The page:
different levels of treatment needed. And I think that they are only going to improve as we get more and more dissemination of the information from these trials.
Jamie DePolo: Okay, thank you. And finally, you have a patient that’s on immunotherapy, do you give them any tips or things to watch for? I guess, how can people themselves play an active role in this monitoring for side effects?
Jennifer Litton, MD: Absolutely. I think that we are really specifically letting them know that they’re not bothering us — a lot of times patients are, “Well, I really have a headache and I don’t want to bother.” On immunotherapy I’d say those rules are out. Please, if you start having new headaches, you start having new shortness of breath, you start having severe
fatigue, it is always better to overreport that rather than underreport it. Because I have seen some of these symptoms really escalate even in a 2-, 3-, 4-day period of time. So, I would rather you err on the side of over — even if it’s, “Okay, we’re going to watch you for the next day, but I need to hear from you tomorrow.” But I would err on the side of overreporting on this.
There’s a lot of really exciting clinical trials right now with new patient-reported outcomes, apps that can go to your phone. I think specifically I’m excited about some of these trials for immunotherapy where if we can check in remotely at periods of time potentially at a future state, and find the beginning of these symptoms or we can intervene with minimal intervention, I think that immunotherapy is right for this sort of new style of managing and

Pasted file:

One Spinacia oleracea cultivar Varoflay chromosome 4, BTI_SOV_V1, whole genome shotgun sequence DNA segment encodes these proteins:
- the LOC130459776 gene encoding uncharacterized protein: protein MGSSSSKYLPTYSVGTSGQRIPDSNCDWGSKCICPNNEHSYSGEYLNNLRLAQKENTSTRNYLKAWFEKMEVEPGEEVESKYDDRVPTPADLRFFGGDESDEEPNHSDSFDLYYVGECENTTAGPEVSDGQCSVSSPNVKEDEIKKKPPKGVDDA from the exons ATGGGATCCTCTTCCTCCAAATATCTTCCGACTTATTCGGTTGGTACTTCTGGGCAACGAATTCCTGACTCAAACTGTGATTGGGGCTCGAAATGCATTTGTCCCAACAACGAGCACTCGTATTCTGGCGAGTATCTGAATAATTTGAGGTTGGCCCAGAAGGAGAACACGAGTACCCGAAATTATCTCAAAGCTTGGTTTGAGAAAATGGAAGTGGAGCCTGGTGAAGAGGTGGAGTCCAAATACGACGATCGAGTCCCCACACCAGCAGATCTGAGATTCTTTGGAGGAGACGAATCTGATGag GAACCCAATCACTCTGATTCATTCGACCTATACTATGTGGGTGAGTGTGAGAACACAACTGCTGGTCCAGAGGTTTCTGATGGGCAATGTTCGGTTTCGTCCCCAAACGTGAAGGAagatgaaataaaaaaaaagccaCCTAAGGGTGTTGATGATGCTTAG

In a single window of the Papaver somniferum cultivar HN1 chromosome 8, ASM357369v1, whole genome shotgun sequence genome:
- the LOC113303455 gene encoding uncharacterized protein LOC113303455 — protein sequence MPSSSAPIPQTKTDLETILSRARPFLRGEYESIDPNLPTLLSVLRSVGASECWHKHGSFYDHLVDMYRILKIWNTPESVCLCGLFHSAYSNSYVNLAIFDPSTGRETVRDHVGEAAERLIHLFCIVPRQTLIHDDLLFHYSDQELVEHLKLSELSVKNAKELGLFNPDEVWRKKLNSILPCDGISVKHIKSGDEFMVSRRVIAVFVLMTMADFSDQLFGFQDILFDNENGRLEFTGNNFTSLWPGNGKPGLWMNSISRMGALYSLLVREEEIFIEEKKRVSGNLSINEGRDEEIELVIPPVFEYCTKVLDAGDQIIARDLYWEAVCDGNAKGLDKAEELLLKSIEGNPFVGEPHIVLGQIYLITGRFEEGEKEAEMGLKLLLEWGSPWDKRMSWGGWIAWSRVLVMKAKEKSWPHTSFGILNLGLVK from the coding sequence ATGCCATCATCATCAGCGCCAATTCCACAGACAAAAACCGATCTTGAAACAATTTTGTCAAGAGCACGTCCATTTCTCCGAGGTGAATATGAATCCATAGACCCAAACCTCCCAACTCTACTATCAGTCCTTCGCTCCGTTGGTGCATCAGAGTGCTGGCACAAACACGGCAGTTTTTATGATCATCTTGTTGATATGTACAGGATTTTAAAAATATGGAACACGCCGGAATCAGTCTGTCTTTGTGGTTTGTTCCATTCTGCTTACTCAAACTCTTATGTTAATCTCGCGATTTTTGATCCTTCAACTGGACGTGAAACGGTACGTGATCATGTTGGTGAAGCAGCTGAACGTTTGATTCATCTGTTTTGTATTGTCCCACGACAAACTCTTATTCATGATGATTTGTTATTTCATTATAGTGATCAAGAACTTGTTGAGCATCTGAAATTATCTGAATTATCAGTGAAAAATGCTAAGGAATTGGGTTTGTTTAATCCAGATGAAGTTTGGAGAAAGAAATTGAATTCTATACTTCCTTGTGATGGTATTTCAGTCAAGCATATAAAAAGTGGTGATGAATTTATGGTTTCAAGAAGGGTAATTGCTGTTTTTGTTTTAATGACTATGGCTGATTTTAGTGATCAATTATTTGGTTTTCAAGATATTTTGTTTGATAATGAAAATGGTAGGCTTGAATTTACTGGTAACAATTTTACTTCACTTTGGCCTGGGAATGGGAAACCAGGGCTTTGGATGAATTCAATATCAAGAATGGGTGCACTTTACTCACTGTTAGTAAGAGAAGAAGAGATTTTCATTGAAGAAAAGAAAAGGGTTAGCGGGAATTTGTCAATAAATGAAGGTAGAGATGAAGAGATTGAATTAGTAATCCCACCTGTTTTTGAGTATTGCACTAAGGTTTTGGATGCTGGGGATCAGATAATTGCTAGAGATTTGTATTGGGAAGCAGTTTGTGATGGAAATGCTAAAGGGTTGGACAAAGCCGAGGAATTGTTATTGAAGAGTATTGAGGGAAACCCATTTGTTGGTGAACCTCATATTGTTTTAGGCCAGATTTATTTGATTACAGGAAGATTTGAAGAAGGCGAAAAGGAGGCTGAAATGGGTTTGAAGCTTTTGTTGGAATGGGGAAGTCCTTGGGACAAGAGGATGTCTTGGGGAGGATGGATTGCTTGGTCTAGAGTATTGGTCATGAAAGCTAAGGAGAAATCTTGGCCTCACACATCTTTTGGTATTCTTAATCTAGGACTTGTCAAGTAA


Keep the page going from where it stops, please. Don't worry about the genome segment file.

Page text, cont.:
reporting side effects from patients.
And I would encourage anyone on this — obviously I feel deeply about clinical trials, we could talk about that at another time, at any time. But you know, if you have an opportunity for some of these trials with patient-reported outcomes, I think these could be really game-changing not just for patients on trials, but long after the therapy becomes available.
Jamie DePolo: Okay. So, if I’m understanding right, somebody would have an app on their phone and they’re on immunotherapy and they got a headache, they would just put that in the app and that would get transmitted to their care team. And then they could say, “Oh, this person has a headache, let’s get in contact with them and find out what’s going on.”
Jennifer Litton, MD: Right. We’re not there yet, that’s a future state, but I think that there’s a lot of exciting new research and apps being developed to do things just like that, and I’m excited about some of that research.
Jamie DePolo: Okay. Now, it sounds like, too, I know you said for anyone if they’re on immunotherapy, you’re not bothering your physician by contacting with a side effect. It does sound like, too, that you want the patients to report anything and everything as soon as it happens rather than say, “Oh, I have a headache. I’m going to wait until tomorrow and see if it goes away.” Is that right? Because by tomorrow it may be 5 or 10 times worse.
Jennifer Litton, MD: I hate to say, “Every time you have a twinge you’re going to call your team.” There has to be some discretion there if you usually have headaches every day, you know? But when you start to have something that’s new or more severe or more frequent, the earlier you report that on immunotherapy I think it’s important. At least so they can start
tracking you for that symptom.
Jamie DePolo: Okay. Okay, that sounds great. Dr. Litton, thank you so much. I really appreciate your insights on all of this.
Jennifer Litton, MD: Oh, it’s my pleasure. Thank you so much.